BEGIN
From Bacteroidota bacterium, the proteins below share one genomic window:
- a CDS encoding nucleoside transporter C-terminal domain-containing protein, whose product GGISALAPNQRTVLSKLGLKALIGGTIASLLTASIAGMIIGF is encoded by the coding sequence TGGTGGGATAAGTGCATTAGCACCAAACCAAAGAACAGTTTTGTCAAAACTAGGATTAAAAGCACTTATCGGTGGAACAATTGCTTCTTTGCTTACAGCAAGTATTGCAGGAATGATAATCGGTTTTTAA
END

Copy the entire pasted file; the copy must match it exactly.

From Bacteroidota bacterium, the proteins below share one genomic window:
- a CDS encoding nucleoside transporter C-terminal domain-containing protein, whose product GGISALAPNQRTVLSKLGLKALIGGTIASLLTASIAGMIIGF is encoded by the coding sequence TGGTGGGATAAGTGCATTAGCACCAAACCAAAGAACAGTTTTGTCAAAACTAGGATTAAAAGCACTTATCGGTGGAACAATTGCTTCTTTGCTTACAGCAAGTATTGCAGGAATGATAATCGGTTTTTAA